This Week’s Sky at a Glance, 2022 December 31 – 2023 January 7 ~by Curt Nason
This time of year the brilliant winter constellations really catch the eye, but this is also a good time to revisit some favourites of the past season. If you have a good view to the north, go out around 8 pm to observe two of the best known asterisms in the sky. To the northwest the Northern Cross stands upright, with its base star Albireo about ready to set. The cross forms most of Cygnus the Swan, now making its signature dive into what I hope is an unfrozen lake. To the northeast, the Big Dipper stands on its handle. In a rural area you can probably see the rest of the stars that make up the Great Bear, Ursa Major.
Stretching overhead are the autumn constellations of Cassiopeia, Andromeda and Perseus. With binoculars, look for a miniature version of Draco around the brightest star in Perseus and the galaxy M31 in Andromeda. If you draw a line across the tips of the W of Cassiopeia and extend it by about the same distance into faint Camelopardalis, you might chance upon a string of about 20 stars called Kemble’s Cascade. From a dark area, try to pick out the Milky Way running from Cygnus through Perseus and the feet of Gemini, to Canis Major in the southeast.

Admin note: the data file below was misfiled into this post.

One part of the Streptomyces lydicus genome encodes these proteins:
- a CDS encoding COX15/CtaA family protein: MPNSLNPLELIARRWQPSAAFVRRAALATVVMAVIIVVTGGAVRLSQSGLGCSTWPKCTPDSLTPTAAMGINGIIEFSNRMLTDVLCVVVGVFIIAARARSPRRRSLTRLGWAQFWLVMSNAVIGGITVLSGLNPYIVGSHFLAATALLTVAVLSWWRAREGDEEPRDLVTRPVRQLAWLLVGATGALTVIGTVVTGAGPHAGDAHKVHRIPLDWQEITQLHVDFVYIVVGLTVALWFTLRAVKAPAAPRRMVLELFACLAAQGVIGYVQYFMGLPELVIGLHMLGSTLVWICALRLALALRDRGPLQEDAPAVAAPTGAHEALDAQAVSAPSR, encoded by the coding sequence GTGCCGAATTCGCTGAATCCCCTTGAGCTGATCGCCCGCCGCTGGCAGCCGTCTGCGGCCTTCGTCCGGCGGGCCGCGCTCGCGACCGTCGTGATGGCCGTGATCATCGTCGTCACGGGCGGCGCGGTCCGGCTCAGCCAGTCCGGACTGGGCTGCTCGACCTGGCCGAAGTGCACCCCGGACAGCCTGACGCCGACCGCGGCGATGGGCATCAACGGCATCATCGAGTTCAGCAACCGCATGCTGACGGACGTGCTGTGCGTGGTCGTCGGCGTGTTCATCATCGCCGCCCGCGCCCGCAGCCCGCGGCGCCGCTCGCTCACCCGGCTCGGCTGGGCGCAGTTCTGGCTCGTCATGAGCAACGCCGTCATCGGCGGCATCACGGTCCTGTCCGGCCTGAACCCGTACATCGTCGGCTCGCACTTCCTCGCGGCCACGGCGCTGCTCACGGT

This Week in the Solar System
Saturday’s sunrise in Moncton is at 8:01 am and sunset will occur at 4:43 pm, giving 8 hours, 42 minutes of daylight (8:03 am and 4:51 pm in Saint John). Next Saturday the Sun will rise at 8:00 am and set at 4:50 pm, giving 8 hours, 50 minutes of daylight (8:02 am and 4:58 pm in Saint John). The earliest sunrise occurs early in the week, and around noon on Wednesday the Earth will be closest to the Sun at a mere 147,098,925 kilometres: The Supersun!
This Sunday around 5:50 pm, give or take a few minutes, telescope users without a hangover might catch Uranus reappearing from behind the Moon. The Moon passes near Mars on Tuesday and is full on Friday, January 6. Mercury and Venus are heading in opposite directions after sunset, with Mercury reaching inferior conjunction next Saturday. Saturn sets around 8 pm toward the end of the week so observe it early. On Tuesday a telescope will show Jupiter’s volcanic moon Io reappear from the planet’s shadow at 6:46 pm, and at 8:59 its icy moon Europa disappears behind the planet. On Thursday Europa’s shadow will transit Jupiter’s cloud top between 5:57 and 8:23 pm.
The Saint John Astronomy Club meets at the Rockwood Park Interpretation Centre on January 7 at 7 pm.
Questions? Contact Curt Nason.